Is there any disadvantage of converting size_t to long? Because, I am writing an program that maintains linked_list in a file. So I traverse to another node based on size_t and I also keep track of total number of lists as size_t. Hence, obviously there is going to be some conversion or addition of long and size_t. Is there any disadvantage of this? If there is then I will make everything as long instead of size_t, even the sizes. Please advise.
It's not a problem now, but it may be in the future depending on where you'll port your app. That's because size_t is defined to be large enough to store offsets of pointers, so if you have a 64-bit pointer, size_t will be 64 bits too. Now, long may or may not be 64 bits, because the size rules for fundamental types in C/C++ give room to some variations.
But if you're to write these values to a file, you have to choose a specific size anyway, so there's no option other than convert to long (or long long, if needed). Better yet, use one of the new size-specific types like int32_t.
My advice: somewhere in the header of your file, store the sizeof for the type you converted the size_t to. By doing that, if in the future you decide to use a larger one, you can still support the old size. And for the current version of the program, you can check if the size is supported or not, and issue an error if not.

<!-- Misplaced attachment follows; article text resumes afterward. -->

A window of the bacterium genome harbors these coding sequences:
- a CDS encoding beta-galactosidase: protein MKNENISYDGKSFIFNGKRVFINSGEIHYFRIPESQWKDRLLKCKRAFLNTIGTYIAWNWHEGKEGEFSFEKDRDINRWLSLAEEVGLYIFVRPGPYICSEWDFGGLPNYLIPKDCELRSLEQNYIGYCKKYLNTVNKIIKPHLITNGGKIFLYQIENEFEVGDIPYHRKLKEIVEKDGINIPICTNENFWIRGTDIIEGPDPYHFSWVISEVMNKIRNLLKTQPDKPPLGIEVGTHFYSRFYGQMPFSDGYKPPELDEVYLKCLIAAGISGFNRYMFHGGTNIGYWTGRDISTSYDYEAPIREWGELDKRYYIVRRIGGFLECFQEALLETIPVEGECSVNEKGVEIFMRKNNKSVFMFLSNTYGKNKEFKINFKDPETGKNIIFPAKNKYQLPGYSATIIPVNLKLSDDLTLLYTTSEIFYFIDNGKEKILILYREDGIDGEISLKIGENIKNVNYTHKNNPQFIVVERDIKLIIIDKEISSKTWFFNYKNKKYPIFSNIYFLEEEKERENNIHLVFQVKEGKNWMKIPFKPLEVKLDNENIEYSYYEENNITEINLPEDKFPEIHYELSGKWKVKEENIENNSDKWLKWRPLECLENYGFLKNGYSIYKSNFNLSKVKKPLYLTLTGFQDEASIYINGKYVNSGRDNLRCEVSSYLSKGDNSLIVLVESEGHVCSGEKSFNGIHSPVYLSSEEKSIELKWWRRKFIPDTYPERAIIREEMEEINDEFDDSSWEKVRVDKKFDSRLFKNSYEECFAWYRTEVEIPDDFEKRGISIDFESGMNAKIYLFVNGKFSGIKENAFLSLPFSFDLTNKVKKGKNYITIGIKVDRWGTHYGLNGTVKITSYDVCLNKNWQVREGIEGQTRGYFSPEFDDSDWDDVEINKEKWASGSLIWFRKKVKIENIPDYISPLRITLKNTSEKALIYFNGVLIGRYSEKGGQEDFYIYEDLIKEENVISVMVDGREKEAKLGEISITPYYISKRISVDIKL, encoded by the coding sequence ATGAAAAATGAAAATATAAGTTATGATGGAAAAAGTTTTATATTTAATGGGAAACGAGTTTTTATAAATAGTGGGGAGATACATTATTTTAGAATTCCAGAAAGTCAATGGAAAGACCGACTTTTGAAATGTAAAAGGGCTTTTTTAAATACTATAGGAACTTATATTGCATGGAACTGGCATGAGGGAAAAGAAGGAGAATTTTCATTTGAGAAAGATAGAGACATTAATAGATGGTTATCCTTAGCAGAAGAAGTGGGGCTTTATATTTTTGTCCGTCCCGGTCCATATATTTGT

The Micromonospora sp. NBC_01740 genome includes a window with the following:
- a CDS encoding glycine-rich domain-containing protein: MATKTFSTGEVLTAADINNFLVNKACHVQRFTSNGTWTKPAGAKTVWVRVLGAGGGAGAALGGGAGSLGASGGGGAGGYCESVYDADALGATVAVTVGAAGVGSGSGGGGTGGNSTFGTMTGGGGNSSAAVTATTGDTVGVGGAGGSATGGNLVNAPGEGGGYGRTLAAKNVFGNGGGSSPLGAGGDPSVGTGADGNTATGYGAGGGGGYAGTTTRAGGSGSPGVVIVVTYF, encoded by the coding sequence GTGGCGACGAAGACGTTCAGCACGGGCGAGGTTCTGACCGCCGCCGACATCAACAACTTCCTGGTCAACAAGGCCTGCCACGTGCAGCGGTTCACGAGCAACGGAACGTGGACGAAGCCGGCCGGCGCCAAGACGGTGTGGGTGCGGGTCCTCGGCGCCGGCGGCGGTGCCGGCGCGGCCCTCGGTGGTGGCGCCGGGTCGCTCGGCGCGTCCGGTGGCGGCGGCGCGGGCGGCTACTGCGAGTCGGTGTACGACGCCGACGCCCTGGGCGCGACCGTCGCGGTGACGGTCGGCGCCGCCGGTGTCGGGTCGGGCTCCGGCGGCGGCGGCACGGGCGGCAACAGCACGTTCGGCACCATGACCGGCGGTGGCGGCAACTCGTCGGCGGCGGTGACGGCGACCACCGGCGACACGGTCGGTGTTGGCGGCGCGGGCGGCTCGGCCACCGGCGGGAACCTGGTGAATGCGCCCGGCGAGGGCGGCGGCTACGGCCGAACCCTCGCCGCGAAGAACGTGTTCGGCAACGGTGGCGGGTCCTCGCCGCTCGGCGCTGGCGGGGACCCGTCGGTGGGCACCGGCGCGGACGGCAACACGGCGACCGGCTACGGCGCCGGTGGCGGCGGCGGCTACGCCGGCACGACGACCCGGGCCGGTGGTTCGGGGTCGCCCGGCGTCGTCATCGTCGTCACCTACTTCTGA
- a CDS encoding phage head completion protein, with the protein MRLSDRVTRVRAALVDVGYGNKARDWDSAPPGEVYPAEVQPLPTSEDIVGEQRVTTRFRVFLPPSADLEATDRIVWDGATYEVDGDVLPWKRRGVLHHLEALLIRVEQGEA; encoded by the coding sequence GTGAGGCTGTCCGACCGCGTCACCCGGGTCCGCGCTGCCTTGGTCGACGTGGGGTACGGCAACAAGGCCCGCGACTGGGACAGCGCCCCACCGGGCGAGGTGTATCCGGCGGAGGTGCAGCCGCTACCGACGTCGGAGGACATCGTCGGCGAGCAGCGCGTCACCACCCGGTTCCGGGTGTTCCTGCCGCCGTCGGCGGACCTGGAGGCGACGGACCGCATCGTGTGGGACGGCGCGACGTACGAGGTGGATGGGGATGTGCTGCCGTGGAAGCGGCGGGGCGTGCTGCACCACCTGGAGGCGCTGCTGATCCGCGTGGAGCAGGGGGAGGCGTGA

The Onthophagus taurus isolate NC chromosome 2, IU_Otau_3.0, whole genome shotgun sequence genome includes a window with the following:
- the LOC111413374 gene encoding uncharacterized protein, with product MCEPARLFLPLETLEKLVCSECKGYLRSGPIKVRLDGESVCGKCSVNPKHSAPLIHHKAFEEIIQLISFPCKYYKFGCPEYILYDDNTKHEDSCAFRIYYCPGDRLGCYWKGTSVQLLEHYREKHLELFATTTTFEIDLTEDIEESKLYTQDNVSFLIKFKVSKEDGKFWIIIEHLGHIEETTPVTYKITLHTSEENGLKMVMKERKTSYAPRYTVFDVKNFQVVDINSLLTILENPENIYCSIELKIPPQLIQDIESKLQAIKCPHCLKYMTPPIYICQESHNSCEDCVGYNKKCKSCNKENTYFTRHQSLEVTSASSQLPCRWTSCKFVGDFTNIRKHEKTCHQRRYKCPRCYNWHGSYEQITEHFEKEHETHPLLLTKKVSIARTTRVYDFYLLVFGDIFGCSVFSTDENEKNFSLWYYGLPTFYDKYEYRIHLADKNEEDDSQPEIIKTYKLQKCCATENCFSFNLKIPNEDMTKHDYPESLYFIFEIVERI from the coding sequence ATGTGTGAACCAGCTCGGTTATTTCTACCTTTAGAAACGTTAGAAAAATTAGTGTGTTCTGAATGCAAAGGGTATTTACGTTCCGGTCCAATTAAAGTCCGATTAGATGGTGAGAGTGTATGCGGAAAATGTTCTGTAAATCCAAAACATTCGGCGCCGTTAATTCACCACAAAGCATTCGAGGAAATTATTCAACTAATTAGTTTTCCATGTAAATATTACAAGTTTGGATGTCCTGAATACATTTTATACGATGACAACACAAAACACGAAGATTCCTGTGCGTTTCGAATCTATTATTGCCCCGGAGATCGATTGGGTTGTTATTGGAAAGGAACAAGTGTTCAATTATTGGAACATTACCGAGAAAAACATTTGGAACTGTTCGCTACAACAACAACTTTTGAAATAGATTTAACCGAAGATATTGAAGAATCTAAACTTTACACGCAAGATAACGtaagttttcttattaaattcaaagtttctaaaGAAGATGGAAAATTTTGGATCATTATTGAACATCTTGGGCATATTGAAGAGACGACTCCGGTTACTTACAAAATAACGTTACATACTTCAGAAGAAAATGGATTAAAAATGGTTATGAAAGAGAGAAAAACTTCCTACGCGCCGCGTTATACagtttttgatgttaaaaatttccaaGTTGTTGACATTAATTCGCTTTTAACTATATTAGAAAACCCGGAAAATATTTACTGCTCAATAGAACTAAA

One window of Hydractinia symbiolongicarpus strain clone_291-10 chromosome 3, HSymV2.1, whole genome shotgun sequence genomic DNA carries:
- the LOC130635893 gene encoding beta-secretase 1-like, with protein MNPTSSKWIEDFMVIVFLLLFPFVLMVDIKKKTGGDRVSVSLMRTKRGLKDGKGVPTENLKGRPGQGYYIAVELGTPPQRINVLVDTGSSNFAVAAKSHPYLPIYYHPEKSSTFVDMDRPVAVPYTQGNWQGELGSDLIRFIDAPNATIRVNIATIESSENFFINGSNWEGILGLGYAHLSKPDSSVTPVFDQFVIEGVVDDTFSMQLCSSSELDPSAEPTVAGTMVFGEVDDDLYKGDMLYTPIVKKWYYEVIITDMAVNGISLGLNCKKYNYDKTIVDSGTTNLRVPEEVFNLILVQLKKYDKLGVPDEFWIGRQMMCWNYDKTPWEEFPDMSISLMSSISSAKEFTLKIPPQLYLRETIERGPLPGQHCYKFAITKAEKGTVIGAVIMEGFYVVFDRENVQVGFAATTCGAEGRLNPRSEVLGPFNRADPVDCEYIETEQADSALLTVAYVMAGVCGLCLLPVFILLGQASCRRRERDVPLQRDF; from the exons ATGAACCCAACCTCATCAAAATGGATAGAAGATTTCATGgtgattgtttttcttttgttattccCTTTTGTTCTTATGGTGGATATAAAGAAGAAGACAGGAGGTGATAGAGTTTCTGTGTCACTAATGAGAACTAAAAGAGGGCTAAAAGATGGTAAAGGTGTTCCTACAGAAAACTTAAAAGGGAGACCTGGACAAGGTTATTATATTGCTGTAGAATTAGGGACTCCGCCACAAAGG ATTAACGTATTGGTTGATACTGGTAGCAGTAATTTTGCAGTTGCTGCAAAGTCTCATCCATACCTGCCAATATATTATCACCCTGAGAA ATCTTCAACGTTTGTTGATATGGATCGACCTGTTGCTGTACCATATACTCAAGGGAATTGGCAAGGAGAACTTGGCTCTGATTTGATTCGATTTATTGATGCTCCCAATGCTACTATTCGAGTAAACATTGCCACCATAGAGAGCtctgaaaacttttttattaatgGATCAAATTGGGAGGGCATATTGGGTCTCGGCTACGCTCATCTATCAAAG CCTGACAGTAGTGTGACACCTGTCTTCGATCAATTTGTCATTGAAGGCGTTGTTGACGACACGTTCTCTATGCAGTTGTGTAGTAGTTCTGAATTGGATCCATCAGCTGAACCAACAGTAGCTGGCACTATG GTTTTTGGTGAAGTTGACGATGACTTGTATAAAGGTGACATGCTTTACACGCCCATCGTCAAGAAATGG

The "long" type, unfortunately, doesn't have a good theoretical basis. Originally it was introduced on 32 bit unix ports to differentiate it from the 16 bit "int" assumed by the existing PDP11 software. Then later "int" was changed to 32 bits on those platforms (and "short" was introduced) and "long" and "int" became synonyms, which they were for a very long time.
Now, on 64 bit unix-like platforms (Linux, the BSDs, OS X, iOS and whatever proprietary unixes people might still care about) "long" is a 64 bit quantity. But, sadly, not on windows: there was too much legacy "code" in the existing headers that made the sizeof(int)==sizeof(long) assumption, so they went with an abomination called "LLP64" and left long as 32 bits. Sigh.
But "size_t" isn't like that. It has always meant precisely one thing: it's the unsigned type that stores the native pointer size in the address space. If you have an unsigned (! -- use ssize_t or ptrdiff_t if you need signed arithmetic) pointer that needs an integer representation (i.e. you need to store the memory size of an object), this is what you use.
Is there any disadvantage of converting size_t to long?
Theoretically long can be smaller than size_t. Also, long is signed. size_t is unsigned. So if you start using them both in same expression, compiler like g++ will complain about it. A lot. Theoretically it might lead to unexpected errors due to signed-to-unsigned assignments.
obviously there is going to be some conversion or addition of long
I don't see why there's supposed to be some conversion or addition to long. You can keep using size_t for all arithmetical operations. You can typedef it as "ListIndex" or whatever and keep using it throughout the code. If you mix types (long and size_t), g++/mignw will nag you to death about it.
Alternatively, you could select specific type which has guaranteed size. Newer compilers have cstdint header which includes types like uint64_t (it is extremely unlikely that you encounter file larger than 2^64, for example). If your compiler doesn't have the header, it should be available in boost.